By Karen Siroky, RN, MSN, contributor, and Bette Case, Ph.D., RN, contributor
For most new RNs, the first few months are crucial. At this time, many new nurses experience a confidence-building professional “Ah-ha!” as you begin to use critical thinking skills in caring for your patients.
In Writing Nursing Diagnoses: A Critical Thinking Approach, Idolia Cox Collier, et al., wrote that critical thinking is both a skill and an attitude or a habit of mind. Critical thinking involves recognizing pertinent, significant data; verifying and validating data; using an organized assessment format to obtain the necessary data; and generating multiple diagnostic hypotheses.
You practiced critical thinking in nursing school. But during these crucial first months on the job, all your new responsibilities may have overwhelmed you.
According to an article by Judy Boychuk Duchscher, MN, RN, published in the Journal of Nursing Education, your critical thinking skills may awaken and begin to grow when you encounter an unfamiliar situation and think, “What do I do now?” and answer, “Ask my preceptor.” You must take it further and ask “What will my preceptor do?” and “Why can’t I do that?”
Cultivate and actively practice critical thinking skills and strategies, just as you build other nursing skills. Take a proactive, problem-solving approach. When faced with a problematic situation, quickly begin to analyze the situation, look at the situation from many different perspectives and generate a number of possible ways to improve the situation or solve the problem.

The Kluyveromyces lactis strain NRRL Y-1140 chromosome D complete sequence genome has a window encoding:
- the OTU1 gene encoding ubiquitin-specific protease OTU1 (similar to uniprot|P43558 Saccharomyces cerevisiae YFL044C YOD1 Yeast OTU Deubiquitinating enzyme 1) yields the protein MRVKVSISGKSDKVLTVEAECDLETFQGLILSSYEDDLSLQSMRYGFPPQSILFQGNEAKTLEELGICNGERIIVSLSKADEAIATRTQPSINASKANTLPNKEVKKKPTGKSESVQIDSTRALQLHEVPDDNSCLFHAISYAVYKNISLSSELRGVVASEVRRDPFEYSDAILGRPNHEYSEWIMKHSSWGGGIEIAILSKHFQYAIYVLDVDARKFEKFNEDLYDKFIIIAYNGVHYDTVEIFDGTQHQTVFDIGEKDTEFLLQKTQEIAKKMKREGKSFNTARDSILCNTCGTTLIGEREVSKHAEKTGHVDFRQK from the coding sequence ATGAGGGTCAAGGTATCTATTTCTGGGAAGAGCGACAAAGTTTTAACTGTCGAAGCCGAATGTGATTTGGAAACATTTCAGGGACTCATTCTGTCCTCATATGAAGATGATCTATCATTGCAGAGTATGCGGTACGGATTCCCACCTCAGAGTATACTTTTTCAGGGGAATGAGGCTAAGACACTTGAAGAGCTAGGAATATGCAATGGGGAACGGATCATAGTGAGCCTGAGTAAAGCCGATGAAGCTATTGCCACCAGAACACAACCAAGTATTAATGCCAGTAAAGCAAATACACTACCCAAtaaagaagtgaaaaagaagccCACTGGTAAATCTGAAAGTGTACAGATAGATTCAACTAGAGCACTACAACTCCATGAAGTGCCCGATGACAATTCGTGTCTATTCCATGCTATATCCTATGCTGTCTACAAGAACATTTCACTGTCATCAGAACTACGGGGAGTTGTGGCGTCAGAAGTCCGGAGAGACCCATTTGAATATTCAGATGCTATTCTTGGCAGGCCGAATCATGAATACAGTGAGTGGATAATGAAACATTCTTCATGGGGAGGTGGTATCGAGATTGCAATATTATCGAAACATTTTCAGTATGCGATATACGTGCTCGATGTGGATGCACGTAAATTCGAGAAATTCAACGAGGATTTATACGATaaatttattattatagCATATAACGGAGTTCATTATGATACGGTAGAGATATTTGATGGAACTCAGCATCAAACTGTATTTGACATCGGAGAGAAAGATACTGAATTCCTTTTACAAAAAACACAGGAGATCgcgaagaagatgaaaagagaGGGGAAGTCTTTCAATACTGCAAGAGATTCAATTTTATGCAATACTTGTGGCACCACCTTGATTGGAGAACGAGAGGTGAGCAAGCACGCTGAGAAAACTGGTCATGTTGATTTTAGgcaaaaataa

For most successful nurses critical thinking strategies become the way of practicing nursing. Critical thinking comes alive when they exercise nursing judgment in patient care. Nurses use critical thinking strategies to generate ideas, consider alternative explanations, draw conclusions and make appropriate judgments about the patient’s needs--always purposeful and goal-directed.
Test your critical-thinking skills
Where will critical thinking take you in this situation? Your patient’s urine output has averaged 100 mL per hour. But over the last two hours, his urine output was 25 mL. The physician has ordered: “Notify the M.D. if urine output < 30 mL x 3 hours.” What do you do? Wait an hour and follow the order? Or, act on the significant change?
Evaluate ALL of the information you have:
- Is your patient dehydrated? What other assessments could validate or disprove this assumption?
- Are your patient’s kidneys failing? What other information could lend credence to this possibility?
- Is there something wrong with the patient’s catheter? How would you determine if this is the case?
Questions like these show that you have awakened your critical thinking and are beginning to develop nursing judgment. You’re not simply following orders; you are using your nursing judgment to make a difference for your patients.
Congratulate yourself when you make this step. It’s a big one, and will serve you well as you continue in your nursing career.
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